DeMent contributed music to and had a brief role in the 2001 film Songcatcher. She told the Knight Ridder/Tribune News Service that she reckoned "they lost their heads for a while ... I'm definitely not an actress." The film concerns the part music plays in the lives of the mountain people of an Appalachian community, and was met with favorable reviews.

This period was emotionally trying for DeMent, who was unable to compose any songs for several years after the release of The Way I Should. She summed up the period in a few pat phrases. "I got divorced, I bought a house, I remarried, I made some new friends and got back in close with old friends I'd lost touch with, I started working a lot less, eating a little better, resting a little more," she told Cantwell. "I've been gardening. Basically just having more of a home life, something I didn't have much of for a while there."

DeMent married singer-songwriter Greg Brown in 2002. That same year she recorded his "The Train Carrying Jimmie Rodgers Home" for Going Driftless: An Artists' Tribute to Greg Brown.

On the evening of March 21, 2003, after the United States had begun the war in Iraq, DeMent was scheduled to perform in Madison, Wisconsin, but went on stage and told the audience she could not sing that evening. DeMent contended she never intended to make a "big statement," as she explained in an interview with No Depression, but "I'd been named as one of the new 'enemies' on some extremist show and that's all it took." The reaction unnerved her, perhaps even exacerbating the problems she was experiencing with her writing.

"DeMent's standard response when asked why she hasn't put out a record in so long—'I haven't written twelve songs that I want to make a record of'—doesn't identify the problem as writer's block so much as her own high standards," wrote Cantwell. "She's worked very hard at writings songs; she's written some songs; she just doesn't think they're good songs.

DeMent chose to record a project filled with gospel standards in 2004. Lifeline was released on her own label after she turned down an offer from New West Records in the summer of 2004. "A few years ago... the hard times came in for a long visit and about the only thing that helped was sitting at the piano singing these songs to myself," she wrote in the liner notes. The songs are traditional staples of church music—"Blessed Assurance," "Sweet Hour of Prayer," and "I've Got That Old Time Religion in My Heart."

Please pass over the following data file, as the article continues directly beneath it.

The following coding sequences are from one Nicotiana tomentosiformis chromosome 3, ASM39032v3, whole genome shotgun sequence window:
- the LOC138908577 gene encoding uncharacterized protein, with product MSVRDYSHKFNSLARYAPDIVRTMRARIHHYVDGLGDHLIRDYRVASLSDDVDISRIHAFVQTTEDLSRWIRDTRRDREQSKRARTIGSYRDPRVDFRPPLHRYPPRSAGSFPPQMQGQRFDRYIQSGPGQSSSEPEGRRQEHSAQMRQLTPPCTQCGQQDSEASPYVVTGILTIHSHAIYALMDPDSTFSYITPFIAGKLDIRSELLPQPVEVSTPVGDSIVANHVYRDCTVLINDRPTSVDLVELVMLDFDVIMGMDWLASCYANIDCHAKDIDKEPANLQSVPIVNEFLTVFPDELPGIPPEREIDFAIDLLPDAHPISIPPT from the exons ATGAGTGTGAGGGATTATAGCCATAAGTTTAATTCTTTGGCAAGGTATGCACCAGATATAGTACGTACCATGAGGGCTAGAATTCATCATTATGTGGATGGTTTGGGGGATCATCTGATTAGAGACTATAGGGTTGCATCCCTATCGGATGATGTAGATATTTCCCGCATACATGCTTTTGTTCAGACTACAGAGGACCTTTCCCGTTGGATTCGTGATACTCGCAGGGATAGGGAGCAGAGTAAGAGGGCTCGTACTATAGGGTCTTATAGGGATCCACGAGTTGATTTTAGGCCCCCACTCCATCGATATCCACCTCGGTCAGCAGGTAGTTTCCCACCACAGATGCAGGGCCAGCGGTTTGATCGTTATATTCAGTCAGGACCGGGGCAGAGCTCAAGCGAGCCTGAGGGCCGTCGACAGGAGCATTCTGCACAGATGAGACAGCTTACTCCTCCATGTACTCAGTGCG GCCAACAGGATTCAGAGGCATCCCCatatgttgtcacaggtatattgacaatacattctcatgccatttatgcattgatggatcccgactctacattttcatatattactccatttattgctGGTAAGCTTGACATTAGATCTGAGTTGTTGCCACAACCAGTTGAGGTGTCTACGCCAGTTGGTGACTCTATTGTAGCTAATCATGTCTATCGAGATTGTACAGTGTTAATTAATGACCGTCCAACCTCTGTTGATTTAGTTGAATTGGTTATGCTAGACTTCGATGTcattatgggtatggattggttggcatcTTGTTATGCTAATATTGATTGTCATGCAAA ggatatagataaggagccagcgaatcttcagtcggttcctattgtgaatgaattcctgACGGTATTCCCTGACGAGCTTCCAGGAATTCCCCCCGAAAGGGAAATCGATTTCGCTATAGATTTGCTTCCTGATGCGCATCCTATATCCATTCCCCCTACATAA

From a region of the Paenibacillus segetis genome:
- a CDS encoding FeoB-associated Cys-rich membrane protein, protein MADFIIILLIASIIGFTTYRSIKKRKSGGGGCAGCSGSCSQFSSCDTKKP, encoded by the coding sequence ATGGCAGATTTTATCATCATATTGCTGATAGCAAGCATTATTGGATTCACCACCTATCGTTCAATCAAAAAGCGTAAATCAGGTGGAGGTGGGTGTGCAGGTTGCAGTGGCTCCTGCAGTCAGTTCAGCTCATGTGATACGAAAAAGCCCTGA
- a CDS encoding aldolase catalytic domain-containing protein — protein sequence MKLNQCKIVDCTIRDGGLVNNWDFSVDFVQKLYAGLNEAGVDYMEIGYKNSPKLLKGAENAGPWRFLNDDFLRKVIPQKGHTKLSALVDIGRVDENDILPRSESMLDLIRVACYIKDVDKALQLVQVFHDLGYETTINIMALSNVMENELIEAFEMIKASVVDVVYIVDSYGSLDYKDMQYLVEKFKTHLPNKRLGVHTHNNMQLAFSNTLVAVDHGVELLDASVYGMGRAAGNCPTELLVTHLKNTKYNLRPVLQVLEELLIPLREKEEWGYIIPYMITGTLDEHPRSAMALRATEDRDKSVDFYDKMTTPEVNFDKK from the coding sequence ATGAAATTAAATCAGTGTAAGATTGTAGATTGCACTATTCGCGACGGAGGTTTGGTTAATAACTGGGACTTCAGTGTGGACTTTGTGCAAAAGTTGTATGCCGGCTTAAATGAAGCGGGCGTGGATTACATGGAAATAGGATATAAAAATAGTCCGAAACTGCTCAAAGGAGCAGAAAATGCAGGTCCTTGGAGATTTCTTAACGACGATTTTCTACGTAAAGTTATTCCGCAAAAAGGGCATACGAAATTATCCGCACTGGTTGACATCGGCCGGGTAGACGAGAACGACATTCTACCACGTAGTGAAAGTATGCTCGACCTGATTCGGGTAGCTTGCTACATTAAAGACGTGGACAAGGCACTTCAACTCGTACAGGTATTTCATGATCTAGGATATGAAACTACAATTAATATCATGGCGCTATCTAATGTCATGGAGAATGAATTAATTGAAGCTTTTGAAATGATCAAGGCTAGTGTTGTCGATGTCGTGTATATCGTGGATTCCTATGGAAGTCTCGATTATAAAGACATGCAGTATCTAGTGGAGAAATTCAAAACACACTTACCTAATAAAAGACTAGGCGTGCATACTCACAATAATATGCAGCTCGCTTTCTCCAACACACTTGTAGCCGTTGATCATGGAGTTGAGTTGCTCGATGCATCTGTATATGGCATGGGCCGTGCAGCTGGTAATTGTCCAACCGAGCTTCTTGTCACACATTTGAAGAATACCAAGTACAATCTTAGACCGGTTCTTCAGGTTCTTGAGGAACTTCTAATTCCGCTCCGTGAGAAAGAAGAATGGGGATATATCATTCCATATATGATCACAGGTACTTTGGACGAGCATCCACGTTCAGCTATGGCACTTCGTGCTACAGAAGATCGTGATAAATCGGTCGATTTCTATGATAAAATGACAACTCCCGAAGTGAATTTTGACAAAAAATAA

"Religious and old-time gospel songs have always informed DeMent's music, even on her earlier albums when she was singing about her home town or war or passion. Here, though, they are the central focus," wrote Joe Heim in the Washington Post. "And in them she has found the refuge and relief she so desperately sought. It's not a stretch to imagine that she hopes the songs might provide the same for others," he wrote.

Selected discography

Solo albums

Infamous Angel, Rounder/Philo, 1992; reissued, Warner Bros., 1993.

My Life, Warner Bros., 1994.

The Way I Should, Warner Bros., 1996.

Lifeline, FlariElla, 2004.

As contributor

(With others) Best of Mountain Stage Live, Volume 6, Blue Plate, 1994.

(With others) Tulare Dust: A Songwriter's Tribute to Merle Haggard, WEA/Atlantic/Rhino/Hightone, 1994.

(With others) Folk Live from Mountain Stage, Blue Plate Records, 1997.

(With others) The Folkscene Collection: From the Heart of Studio A, Red House Records, 1998.

(Contributor) The Horse Whisperer: Songs from and Inspired by the Motion Picture (soundtrack), MCA/Nashville, 1998.

(With John Prine) In Spite of Ourselves, Oh Boy! Records, 1999.

(Contributor) Songcatcher (soundtrack), Vanguard, 2001.

(With others) Going Driftless: An Artists' Tribute to Greg Brown, Red House Records, 2002.

Sources

Periodicals

Acoustic Guitar, July 1994.

Atlanta Journal-Constitution, June 6, 1992; March 13, 1993; April 23, 1994.

Billboard, March 12, 1994; April 23, 1994; December 14, 2002.

Boston Globe, June 4, 1993; April 21, 1994.

Chicago Tribune, July 11, 1993; April 21, 1994.

Country Music, July 1994.

Creative Loafing (Atlanta, GA), April 23, 1994.

Denver Post, October 2, 1992; April 28, 1994.

Detroit News, July 16, 1993.

Entertainment Weekly, September 4, 1992; April 15, 1994.

Guardian (London, England), May 12, 1993.

Knight Ridder/Tribune News Service, August 6, 2001.

Knoxville News-Sentinel, April 24, 1994.

Los Angeles Times, March 6, 1993; April 17, 1994.

Metro Pulse (Knoxville, TN), April 22, 1994.

Musician, May 1994.

Nashville Scene, April 28, 1994.

Newsweek, April 18, 1994.

New York Daily News, April 10, 2001.

New York Times, October 31, 1992.

No Depression, November-December 2004.

Rolling Stone, May 13, 1993; October 20, 1994.

San Francisco Chronicle, April 10, 1994.

Sing Out!, Spring 2003.

Spin, June 1994.

Stereo Review, September 1992.